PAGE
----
But Vetlesen reads more into this, and thinks that perhaps people have a motive to identify with the perpetrators and not the victims because they in a larger sense prefer to identify with perpetrators rather than victims. In other words, it’s all well and good to say that you prefer to be neither victim nor executioner, but if you come to a fork in the road and only have the two choices, if you’re like most folks, you’ll take the executioner turnoff.
I wonder if maybe something else is at work. I recently read a paper by Paul Slovic — “If I look at the mass I will never act”: Psychic numbing and genocide — in which he shows (using scientific studies, numbers, evidence, the sort of psychological studies I feel I can bite into) that people seem to have a decreasing sympathy for victims the more of them there are.
As Stalin’s apocryphal quote goes: “A single death is a tragedy; a million deaths is a statistic.”
Fetherstonhaugh, Slovic, Johnson, and Friedrich () documented this potential for diminished sensitivity to the value of life — i.e., “psychophysical numbing” — by evaluating people’s willingness to fund various lifesaving medical treatments. In a study involving a hypothetical grant funding agency, respondents were asked to indicate the number of lives a medical research institute would have to save to merit receipt of a $10 million grant. Nearly two-thirds of the respondents raised their minimum benefit requirements to warrant funding when there was a larger at-risk population, with a median value of 9,000 lives needing to be saved when 15,000 were at risk, compared to a median of 100,000 lives needing to be saved out of 290,000 at risk. By implication, respondents saw saving 9,000 lives in the “smaller” population as more valuable than saving ten times as many lives in the largest.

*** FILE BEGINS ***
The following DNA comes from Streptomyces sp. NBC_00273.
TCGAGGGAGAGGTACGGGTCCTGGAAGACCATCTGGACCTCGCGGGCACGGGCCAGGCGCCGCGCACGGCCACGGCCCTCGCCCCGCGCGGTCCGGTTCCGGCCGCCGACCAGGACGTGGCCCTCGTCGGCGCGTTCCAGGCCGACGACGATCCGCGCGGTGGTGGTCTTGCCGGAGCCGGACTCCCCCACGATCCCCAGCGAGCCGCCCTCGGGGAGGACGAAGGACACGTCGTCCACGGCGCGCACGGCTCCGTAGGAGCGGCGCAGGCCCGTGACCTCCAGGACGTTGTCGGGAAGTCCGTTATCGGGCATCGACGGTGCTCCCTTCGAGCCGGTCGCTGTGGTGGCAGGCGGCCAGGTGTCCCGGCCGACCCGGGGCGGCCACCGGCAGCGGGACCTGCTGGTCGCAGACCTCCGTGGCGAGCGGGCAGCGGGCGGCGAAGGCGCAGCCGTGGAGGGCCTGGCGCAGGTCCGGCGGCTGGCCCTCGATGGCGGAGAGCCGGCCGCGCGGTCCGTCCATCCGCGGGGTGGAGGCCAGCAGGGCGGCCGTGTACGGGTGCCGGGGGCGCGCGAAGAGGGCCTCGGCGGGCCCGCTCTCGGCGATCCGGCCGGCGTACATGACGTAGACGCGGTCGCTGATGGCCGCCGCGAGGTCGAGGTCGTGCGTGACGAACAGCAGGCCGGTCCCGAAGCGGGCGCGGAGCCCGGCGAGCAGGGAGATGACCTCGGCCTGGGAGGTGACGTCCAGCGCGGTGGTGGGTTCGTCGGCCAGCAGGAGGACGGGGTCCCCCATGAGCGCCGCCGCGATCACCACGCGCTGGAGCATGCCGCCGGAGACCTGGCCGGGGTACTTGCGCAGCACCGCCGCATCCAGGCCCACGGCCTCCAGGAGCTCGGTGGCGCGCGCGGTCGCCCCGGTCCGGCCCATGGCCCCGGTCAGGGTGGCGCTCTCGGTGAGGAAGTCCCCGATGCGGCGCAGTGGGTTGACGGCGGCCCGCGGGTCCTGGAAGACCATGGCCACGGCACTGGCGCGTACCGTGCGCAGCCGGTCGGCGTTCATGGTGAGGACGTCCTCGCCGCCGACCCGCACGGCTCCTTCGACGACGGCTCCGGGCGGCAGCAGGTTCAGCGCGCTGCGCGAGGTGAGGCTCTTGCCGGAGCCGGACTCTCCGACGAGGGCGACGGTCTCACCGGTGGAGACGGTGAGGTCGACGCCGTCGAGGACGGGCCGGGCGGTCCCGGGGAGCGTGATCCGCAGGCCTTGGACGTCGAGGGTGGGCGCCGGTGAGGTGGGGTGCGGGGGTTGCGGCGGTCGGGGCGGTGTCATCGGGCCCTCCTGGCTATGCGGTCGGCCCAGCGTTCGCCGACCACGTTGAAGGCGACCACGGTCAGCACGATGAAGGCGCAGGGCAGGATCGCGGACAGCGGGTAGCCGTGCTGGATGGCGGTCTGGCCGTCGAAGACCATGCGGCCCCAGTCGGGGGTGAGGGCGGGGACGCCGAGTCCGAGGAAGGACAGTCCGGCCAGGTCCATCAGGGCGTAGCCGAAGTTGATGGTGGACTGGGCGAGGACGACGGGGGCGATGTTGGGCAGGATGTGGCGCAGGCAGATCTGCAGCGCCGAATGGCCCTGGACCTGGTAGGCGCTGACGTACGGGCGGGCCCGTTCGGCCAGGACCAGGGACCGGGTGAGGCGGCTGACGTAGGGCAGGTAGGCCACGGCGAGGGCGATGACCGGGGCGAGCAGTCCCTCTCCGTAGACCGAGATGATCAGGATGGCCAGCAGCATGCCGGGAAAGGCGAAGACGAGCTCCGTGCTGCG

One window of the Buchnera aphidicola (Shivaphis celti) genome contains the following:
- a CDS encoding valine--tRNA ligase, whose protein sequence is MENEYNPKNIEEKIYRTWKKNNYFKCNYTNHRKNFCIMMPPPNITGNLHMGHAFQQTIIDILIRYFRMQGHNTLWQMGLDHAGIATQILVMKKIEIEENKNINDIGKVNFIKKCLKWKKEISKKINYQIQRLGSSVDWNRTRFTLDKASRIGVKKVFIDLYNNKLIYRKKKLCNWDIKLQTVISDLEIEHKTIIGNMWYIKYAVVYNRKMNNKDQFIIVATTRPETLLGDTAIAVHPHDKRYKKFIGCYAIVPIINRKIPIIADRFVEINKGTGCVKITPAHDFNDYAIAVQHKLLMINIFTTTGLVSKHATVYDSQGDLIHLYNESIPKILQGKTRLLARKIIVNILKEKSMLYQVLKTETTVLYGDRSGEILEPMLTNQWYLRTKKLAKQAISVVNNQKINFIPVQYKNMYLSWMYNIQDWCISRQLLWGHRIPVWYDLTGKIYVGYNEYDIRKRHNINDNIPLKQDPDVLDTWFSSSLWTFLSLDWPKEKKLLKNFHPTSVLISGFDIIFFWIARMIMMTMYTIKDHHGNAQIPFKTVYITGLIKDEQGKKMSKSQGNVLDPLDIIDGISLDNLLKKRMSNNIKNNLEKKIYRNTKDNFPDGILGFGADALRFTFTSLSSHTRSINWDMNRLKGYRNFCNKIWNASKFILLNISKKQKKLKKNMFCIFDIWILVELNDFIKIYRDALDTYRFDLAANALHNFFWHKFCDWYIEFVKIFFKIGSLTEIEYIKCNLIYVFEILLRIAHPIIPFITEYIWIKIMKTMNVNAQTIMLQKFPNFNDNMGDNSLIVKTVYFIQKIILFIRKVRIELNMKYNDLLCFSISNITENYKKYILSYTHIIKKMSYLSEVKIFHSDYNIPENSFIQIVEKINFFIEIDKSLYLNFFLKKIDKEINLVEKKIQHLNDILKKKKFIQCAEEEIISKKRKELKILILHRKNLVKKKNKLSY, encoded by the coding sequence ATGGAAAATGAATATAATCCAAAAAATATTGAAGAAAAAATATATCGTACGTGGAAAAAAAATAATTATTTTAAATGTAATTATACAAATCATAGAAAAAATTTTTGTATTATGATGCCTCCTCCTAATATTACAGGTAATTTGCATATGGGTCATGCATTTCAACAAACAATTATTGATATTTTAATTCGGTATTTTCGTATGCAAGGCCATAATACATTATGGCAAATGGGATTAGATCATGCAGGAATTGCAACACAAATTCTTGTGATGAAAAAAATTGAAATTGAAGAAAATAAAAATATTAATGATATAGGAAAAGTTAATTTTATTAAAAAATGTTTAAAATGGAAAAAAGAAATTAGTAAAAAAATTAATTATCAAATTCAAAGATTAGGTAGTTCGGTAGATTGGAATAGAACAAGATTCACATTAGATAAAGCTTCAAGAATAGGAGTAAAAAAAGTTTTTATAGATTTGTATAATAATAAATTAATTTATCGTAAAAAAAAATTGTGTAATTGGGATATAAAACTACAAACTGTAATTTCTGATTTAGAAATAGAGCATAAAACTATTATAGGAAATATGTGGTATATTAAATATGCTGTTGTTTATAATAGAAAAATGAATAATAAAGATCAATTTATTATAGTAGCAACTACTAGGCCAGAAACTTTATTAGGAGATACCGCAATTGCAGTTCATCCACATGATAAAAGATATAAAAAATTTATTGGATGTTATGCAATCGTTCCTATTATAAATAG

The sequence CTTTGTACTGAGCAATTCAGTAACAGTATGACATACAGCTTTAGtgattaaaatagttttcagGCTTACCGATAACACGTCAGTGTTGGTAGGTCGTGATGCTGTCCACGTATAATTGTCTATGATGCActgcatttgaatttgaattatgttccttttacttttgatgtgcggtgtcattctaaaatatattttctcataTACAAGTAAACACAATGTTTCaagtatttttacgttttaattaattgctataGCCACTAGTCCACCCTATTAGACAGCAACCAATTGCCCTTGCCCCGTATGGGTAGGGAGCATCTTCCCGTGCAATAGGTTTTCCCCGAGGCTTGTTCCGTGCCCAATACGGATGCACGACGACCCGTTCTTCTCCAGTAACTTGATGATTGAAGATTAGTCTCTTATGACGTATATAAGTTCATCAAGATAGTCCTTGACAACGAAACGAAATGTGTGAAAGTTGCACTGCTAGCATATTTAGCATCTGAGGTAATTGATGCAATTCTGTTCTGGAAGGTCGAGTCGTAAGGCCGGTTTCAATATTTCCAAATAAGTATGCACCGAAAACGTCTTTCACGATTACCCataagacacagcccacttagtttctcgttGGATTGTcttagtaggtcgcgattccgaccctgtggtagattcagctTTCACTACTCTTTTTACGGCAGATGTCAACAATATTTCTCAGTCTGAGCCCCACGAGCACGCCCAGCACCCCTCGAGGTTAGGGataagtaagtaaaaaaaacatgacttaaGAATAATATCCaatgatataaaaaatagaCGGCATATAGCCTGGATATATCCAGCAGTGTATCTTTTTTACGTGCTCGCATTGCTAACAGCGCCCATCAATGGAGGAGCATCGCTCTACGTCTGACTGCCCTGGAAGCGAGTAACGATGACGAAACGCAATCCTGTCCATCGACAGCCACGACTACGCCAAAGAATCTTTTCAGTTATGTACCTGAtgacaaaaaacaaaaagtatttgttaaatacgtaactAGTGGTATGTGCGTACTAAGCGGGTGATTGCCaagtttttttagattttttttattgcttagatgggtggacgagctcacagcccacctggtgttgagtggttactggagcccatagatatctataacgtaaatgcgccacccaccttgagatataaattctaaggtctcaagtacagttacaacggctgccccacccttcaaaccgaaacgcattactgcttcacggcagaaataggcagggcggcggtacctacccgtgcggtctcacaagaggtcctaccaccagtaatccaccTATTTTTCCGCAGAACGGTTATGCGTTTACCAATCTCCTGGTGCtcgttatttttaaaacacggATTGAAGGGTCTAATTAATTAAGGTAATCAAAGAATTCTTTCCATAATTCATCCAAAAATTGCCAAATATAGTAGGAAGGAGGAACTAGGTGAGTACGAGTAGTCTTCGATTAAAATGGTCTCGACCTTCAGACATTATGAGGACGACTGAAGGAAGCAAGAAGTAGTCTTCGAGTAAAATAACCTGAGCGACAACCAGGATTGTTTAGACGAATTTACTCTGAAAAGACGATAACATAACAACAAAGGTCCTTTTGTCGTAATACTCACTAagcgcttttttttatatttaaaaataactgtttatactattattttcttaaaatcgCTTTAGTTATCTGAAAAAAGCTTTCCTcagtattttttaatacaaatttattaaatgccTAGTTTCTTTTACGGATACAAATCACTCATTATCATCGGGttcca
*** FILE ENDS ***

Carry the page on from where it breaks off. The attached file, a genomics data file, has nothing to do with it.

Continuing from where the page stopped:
Small, Loewenstein, and Slovic () gave people leaving a psychological experiment the opportunity to contribute up to $5 of their earnings to Save the Children. The study consisted of three separate conditions: (1) identifiable victim, (2) statistical victims, and (3) identifiable victim with statistical information.… Participants in each condition were told that “any money donated will go toward relieving the severe food crisis in Southern Africa and Ethiopia.” The donations in fact went to Save the Children, but they were earmarked specifically for Rokia [the identifiable victim] in Conditions 1 and 3 and not specifically earmarked in Condition 2. The average donations are presented in Figure 8. Donations in response to the identified individual, Rokia, were far greater than donations in response to the statistical portrayal of the food crisis. Most important, however, and most discouraging, was the fact that coupling the statistical realities with Rokia’s story significantly reduced the contributions to Rokia. Alternatively, one could say that using Rokia’s story to “put a face behind the statistical problem” did not do much to increase donations (the difference between the mean donations of $1.43 and $1.14 was not statistically reliable).
Another study found that people were more likely to contribute toward a set amount of money that would be used for costly, life-saving medical treatment needed by a single child than they were to contribute toward the same amount of money needed for the same treatment of eight children.
Slovik’s conclusion: “[W]e cannot depend only upon our moral feelings to motivate us to take proper actions against genocide. That places the burden of response squarely upon the shoulders of moral argument and international law.” I don’t have much faith in international law, but I’m convinced by his arguments that empathy and moral feelings are inadequate guides to use when trying to decide on an appropriate attitude toward large-scale massacre or tragedy.